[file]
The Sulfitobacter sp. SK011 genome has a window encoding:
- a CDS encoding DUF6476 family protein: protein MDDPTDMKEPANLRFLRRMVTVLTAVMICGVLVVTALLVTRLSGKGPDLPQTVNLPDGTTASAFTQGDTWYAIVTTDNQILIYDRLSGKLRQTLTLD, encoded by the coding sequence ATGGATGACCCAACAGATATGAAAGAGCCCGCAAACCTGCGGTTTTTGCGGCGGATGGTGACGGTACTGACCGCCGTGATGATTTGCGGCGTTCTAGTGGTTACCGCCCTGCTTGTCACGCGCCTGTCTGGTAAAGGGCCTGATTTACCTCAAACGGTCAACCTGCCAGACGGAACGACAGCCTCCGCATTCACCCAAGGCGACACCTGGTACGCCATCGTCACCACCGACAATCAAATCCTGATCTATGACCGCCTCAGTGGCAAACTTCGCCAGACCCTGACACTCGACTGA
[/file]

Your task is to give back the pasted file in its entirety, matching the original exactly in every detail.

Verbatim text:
The Sulfitobacter sp. SK011 genome has a window encoding:
- a CDS encoding DUF6476 family protein: protein MDDPTDMKEPANLRFLRRMVTVLTAVMICGVLVVTALLVTRLSGKGPDLPQTVNLPDGTTASAFTQGDTWYAIVTTDNQILIYDRLSGKLRQTLTLD, encoded by the coding sequence ATGGATGACCCAACAGATATGAAAGAGCCCGCAAACCTGCGGTTTTTGCGGCGGATGGTGACGGTACTGACCGCCGTGATGATTTGCGGCGTTCTAGTGGTTACCGCCCTGCTTGTCACGCGCCTGTCTGGTAAAGGGCCTGATTTACCTCAAACGGTCAACCTGCCAGACGGAACGACAGCCTCCGCATTCACCCAAGGCGACACCTGGTACGCCATCGTCACCACCGACAATCAAATCCTGATCTATGACCGCCTCAGTGGCAAACTTCGCCAGACCCTGACACTCGACTGA